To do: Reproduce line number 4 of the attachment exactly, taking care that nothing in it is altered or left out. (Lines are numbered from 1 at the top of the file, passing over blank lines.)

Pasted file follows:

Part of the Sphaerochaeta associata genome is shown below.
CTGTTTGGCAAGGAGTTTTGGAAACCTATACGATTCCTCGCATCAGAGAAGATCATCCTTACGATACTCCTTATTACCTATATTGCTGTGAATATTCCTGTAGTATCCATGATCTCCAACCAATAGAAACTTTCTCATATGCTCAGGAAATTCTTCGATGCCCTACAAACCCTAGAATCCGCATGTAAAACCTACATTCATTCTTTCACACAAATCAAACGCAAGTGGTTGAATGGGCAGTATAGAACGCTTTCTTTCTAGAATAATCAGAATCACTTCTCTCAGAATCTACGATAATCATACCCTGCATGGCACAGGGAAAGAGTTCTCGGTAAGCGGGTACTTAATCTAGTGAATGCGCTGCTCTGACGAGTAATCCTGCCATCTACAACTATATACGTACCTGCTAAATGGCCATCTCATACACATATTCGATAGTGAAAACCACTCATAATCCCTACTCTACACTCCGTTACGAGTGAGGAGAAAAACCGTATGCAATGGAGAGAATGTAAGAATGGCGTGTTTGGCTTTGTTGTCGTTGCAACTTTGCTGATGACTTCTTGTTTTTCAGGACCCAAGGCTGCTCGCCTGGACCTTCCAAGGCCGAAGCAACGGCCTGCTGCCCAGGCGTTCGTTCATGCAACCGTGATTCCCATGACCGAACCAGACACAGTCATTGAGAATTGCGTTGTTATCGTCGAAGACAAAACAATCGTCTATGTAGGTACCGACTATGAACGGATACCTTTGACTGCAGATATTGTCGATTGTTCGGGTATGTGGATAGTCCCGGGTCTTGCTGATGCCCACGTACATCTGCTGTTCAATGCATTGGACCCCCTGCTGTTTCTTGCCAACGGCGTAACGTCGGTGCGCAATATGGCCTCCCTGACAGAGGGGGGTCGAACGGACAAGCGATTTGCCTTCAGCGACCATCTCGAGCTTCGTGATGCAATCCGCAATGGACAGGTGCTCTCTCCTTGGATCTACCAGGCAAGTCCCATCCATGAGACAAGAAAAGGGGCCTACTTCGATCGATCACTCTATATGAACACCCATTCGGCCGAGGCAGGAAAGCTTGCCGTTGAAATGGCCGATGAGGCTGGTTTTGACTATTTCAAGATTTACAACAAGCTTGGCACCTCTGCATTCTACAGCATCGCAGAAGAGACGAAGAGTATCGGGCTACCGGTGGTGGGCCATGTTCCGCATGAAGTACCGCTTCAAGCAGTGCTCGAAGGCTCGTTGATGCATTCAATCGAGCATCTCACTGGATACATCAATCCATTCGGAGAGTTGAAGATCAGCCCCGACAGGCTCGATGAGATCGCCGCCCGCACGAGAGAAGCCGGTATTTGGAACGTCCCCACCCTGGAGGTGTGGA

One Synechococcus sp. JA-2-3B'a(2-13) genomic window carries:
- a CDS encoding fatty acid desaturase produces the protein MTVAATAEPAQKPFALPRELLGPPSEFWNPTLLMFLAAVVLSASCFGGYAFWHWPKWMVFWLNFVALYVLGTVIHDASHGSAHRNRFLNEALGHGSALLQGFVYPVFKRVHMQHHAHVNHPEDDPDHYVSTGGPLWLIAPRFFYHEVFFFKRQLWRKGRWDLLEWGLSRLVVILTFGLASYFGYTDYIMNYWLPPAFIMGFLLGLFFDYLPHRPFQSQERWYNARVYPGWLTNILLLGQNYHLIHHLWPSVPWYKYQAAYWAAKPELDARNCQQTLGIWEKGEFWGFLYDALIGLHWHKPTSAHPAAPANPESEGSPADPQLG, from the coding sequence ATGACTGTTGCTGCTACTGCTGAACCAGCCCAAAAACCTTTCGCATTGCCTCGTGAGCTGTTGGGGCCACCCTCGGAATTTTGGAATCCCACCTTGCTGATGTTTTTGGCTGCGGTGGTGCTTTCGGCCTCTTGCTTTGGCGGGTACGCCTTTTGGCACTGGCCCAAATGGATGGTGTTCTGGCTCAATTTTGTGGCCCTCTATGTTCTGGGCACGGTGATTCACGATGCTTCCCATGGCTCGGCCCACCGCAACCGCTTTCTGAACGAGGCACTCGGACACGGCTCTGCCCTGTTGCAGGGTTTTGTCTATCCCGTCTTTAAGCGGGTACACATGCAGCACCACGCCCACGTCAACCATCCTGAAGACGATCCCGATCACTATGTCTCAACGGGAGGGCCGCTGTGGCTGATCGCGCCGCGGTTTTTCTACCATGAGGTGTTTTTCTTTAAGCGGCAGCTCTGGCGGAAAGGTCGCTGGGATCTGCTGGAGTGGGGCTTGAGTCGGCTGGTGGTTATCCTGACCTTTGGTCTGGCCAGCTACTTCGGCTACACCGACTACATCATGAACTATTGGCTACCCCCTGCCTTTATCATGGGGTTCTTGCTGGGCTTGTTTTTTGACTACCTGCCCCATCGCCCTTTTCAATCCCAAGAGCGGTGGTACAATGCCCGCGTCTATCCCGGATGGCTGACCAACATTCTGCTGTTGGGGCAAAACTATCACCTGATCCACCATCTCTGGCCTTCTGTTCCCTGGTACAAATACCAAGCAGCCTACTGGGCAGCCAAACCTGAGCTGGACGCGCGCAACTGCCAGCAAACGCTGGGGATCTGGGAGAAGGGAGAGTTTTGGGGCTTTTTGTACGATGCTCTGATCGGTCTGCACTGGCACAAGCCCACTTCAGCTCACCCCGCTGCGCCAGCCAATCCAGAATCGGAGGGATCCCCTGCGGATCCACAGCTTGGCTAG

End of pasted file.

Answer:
- a CDS encoding fatty acid desaturase produces the protein MTVAATAEPAQKPFALPRELLGPPSEFWNPTLLMFLAAVVLSASCFGGYAFWHWPKWMVFWLNFVALYVLGTVIHDASHGSAHRNRFLNEALGHGSALLQGFVYPVFKRVHMQHHAHVNHPEDDPDHYVSTGGPLWLIAPRFFYHEVFFFKRQLWRKGRWDLLEWGLSRLVVILTFGLASYFGYTDYIMNYWLPPAFIMGFLLGLFFDYLPHRPFQSQERWYNARVYPGWLTNILLLGQNYHLIHHLWPSVPWYKYQAAYWAAKPELDARNCQQTLGIWEKGEFWGFLYDALIGLHWHKPTSAHPAAPANPESEGSPADPQLG, from the coding sequence ATGACTGTTGCTGCTACTGCTGAACCAGCCCAAAAACCTTTCGCATTGCCTCGTGAGCTGTTGGGGCCACCCTCGGAATTTTGGAATCCCACCTTGCTGATGTTTTTGGCTGCGGTGGTGCTTTCGGCCTCTTGCTTTGGCGGGTACGCCTTTTGGCACTGGCCCAAATGGATGGTGTTCTGGCTCAATTTTGTGGCCCTCTATGTTCTGGGCACGGTGATTCACGATGCTTCCCATGGCTCGGCCCACCGCAACCGCTTTCTGAACGAGGCACTCGGACACGGCTCTGCCCTGTTGCAGGGTTTTGTCTATCCCGTCTTTAAGCGGGTACACATGCAGCACCACGCCCACGTCAACCATCCTGAAGACGATCCCGATCACTATGTCTCAACGGGAGGGCCGCTGTGGCTGATCGCGCCGCGGTTTTTCTACCATGAGGTGTTTTTCTTTAAGCGGCAGCTCTGGCGGAAAGGTCGCTGGGATCTGCTGGAGTGGGGCTTGAGTCGGCTGGTGGTTATCCTGACCTTTGGTCTGGCCAGCTACTTCGGCTACACCGACTACATCATGAACTATTGGCTACCCCCTGCCTTTATCATGGGGTTCTTGCTGGGCTTGTTTTTTGACTACCTGCCCCATCGCCCTTTTCAATCCCAAGAGCGGTGGTACAATGCCCGCGTCTATCCCGGATGGCTGACCAACATTCTGCTGTTGGGGCAAAACTATCACCTGATCCACCATCTCTGGCCTTCTGTTCCCTGGTACAAATACCAAGCAGCCTACTGGGCAGCCAAACCTGAGCTGGACGCGCGCAACTGCCAGCAAACGCTGGGGATCTGGGAGAAGGGAGAGTTTTGGGGCTTTTTGTACGATGCTCTGATCGGTCTGCACTGGCACAAGCCCACTTCAGCTCACCCCGCTGCGCCAGCCAATCCAGAATCGGAGGGATCCCCTGCGGATCCACAGCTTGGCTAG